A panel of advisers for the US Food and Administration (FDA) on Tuesday recommended the Pfizer-BioNTech COVID-19 vaccine for kids aged five to 11.
Data from the company's clinical trials found that a paediatric dose of the vaccine—one third of that given to adults and adolescents—was safe and 90 per cent effective. The advisers took into account the vaccine’s effectiveness, the effects of the pandemic on kids’ social and educational lives and also the potential risk of a rare heart-related side effect. "The virus is not going away. We have to find a way to live with it and I think the vaccines give us a way to do that," said FDA adviser Jeannette Lee of the University of Arkansas.
The benefits of vaccination “clearly outweigh” the risks of myocarditis and pericarditis, FDA scientists concluded in an analysis. Statistical models developed by FDA scientists showed the vaccine would prevent far more COVID-19 hospitalisations in this age group than would potentially be caused by that very rare side effect—heart inflammation.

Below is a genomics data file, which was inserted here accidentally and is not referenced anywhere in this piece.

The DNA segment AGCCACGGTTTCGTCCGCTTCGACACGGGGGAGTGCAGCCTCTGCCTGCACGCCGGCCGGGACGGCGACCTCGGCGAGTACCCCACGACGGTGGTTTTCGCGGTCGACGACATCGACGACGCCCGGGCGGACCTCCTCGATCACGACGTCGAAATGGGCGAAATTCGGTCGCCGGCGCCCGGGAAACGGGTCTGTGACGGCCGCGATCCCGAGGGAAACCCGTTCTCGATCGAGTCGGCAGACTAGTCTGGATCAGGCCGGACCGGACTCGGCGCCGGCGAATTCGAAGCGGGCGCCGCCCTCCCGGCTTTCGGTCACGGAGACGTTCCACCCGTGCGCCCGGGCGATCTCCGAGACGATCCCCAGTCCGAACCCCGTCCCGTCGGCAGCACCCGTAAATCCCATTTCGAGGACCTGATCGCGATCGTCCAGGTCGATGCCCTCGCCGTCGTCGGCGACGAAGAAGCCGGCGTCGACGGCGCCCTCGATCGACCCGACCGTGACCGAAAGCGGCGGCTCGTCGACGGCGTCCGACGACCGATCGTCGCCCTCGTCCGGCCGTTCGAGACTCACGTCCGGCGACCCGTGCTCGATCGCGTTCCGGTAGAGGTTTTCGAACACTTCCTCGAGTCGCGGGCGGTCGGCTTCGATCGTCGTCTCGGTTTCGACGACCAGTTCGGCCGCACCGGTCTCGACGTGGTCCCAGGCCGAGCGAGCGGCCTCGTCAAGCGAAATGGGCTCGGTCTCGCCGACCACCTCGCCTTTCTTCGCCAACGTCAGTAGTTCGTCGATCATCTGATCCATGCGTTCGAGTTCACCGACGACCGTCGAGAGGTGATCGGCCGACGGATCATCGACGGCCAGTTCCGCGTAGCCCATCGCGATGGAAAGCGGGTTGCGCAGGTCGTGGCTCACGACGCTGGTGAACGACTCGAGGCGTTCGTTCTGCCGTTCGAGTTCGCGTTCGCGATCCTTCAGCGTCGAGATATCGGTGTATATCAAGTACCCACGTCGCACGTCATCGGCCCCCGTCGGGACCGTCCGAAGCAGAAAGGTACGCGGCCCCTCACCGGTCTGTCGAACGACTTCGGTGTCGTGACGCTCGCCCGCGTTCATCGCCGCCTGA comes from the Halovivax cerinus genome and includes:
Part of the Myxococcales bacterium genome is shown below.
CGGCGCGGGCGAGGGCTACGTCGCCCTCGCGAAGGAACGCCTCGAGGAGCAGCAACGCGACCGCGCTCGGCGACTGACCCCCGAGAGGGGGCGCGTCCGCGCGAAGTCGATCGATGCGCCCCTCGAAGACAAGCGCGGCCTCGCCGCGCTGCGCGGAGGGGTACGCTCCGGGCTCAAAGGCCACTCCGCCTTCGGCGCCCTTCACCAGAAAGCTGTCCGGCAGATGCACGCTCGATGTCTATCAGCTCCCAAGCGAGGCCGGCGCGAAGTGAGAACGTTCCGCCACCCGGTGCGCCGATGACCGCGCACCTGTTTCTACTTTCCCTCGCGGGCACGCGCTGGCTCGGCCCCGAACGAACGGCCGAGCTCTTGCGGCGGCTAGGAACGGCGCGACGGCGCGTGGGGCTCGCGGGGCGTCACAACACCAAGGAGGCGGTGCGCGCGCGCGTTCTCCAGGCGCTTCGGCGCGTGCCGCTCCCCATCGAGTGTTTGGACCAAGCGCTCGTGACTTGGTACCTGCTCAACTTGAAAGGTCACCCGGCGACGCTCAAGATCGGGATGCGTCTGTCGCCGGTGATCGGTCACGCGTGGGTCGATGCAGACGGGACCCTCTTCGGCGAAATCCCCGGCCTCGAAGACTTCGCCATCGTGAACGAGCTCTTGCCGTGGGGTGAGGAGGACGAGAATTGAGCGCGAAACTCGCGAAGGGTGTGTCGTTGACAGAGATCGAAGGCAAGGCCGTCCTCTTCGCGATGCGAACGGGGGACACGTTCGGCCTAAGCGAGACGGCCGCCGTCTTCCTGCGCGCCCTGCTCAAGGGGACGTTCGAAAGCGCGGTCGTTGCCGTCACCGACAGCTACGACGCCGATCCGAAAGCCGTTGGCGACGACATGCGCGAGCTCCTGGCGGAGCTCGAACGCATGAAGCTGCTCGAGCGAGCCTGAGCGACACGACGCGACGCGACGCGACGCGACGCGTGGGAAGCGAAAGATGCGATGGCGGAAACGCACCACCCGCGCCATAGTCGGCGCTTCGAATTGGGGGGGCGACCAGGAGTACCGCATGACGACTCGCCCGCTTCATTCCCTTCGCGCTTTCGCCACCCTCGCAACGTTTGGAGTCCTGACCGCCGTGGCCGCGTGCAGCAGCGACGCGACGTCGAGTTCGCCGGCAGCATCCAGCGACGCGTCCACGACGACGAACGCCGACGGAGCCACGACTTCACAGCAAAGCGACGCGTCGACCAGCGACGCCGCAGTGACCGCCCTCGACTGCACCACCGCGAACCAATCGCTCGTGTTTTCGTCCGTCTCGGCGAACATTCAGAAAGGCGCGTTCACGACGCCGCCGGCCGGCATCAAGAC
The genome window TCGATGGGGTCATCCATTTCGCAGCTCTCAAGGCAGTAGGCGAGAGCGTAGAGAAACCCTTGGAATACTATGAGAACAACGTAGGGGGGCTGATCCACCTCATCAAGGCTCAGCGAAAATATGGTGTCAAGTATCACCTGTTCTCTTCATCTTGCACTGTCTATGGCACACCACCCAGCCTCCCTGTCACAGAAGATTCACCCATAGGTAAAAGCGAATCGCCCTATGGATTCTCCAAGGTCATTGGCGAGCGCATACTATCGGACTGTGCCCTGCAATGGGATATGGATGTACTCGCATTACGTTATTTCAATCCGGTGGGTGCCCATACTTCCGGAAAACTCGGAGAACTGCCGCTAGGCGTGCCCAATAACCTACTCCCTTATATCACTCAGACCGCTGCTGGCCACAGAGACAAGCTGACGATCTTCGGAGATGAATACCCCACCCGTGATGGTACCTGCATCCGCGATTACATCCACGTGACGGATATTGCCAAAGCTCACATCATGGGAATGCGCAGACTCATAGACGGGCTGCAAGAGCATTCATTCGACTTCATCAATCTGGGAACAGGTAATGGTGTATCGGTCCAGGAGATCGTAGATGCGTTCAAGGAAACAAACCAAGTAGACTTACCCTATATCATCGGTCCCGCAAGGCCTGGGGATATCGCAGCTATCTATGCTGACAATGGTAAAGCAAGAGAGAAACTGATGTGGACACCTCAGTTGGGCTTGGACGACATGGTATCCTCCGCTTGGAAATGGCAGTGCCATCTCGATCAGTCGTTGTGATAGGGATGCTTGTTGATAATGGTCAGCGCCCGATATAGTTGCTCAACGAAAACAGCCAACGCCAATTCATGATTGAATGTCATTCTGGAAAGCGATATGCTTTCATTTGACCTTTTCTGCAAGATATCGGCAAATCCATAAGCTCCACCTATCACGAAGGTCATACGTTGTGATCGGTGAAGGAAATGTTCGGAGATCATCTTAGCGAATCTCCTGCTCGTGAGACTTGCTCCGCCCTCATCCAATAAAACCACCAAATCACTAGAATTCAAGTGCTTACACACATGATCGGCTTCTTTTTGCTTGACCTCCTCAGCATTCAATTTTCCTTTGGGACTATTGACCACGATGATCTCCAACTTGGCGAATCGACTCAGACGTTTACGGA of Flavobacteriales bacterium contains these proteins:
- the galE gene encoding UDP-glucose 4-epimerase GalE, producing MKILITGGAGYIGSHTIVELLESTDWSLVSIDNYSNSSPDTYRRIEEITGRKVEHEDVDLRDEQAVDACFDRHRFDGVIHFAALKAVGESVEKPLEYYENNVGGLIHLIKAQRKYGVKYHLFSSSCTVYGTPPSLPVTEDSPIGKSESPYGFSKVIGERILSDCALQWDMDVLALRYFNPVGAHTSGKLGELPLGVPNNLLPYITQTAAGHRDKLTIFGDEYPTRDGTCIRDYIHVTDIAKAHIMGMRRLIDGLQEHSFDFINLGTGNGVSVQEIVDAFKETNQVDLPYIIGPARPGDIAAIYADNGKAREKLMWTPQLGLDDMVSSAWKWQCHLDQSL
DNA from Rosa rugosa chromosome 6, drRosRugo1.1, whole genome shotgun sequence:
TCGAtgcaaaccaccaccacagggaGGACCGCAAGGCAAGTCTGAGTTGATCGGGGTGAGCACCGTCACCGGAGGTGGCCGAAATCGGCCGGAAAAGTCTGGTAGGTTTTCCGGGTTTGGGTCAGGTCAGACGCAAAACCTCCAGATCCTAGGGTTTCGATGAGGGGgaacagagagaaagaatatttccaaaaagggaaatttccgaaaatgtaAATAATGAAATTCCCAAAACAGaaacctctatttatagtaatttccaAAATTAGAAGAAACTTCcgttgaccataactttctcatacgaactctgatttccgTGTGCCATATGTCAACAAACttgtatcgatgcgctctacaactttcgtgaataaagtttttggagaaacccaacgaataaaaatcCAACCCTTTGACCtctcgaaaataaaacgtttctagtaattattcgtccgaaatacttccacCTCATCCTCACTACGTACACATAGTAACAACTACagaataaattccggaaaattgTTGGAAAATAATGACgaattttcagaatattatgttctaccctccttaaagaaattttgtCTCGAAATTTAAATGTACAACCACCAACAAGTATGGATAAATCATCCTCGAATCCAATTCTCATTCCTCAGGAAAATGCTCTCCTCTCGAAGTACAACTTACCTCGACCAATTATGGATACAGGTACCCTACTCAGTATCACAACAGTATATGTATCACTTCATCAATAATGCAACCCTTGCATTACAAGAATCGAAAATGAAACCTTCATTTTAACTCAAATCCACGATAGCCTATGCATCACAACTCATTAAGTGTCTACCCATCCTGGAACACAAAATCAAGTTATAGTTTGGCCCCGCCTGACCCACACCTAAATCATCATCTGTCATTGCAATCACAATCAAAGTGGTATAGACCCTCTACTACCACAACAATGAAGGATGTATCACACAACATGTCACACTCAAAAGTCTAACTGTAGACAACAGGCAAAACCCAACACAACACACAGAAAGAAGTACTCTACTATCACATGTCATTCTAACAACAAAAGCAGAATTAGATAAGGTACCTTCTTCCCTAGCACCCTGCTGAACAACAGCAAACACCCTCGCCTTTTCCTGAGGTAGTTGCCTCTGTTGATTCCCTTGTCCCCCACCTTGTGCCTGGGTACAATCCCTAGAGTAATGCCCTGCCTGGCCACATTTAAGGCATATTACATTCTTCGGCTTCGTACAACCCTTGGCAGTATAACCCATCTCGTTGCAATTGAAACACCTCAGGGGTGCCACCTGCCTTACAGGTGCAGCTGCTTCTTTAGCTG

The FDA isn't bound by the panel's recommendation and is expected to make its own decision within days, the AP stated in a report. If the FDA goes ahead and authorises the kid-size doses, the Centres for Disease Control and Prevention (CDC) will have to decide whether to recommend the shots and which youngsters should get them.
Full-strength shots made by Pfizer and its partner BioNTech already are recommended for everyone 12 and older.
Earlier, top FDA vaccine scientist Peter Marks said younger children were "far from being spared harm of COVID-19," adding that, in this group, there had been 1.9 million infections and 8,300 hospitalisations, roughly a third of which required intensive care. A study of elementary schoolchildren found the Pfizer shots are nearly 91 per cent effective at preventing symptomatic infection.
Moderna also is studying its vaccine in young children, and Pfizer has additional studies under way in those younger than 5.
-with AP inputs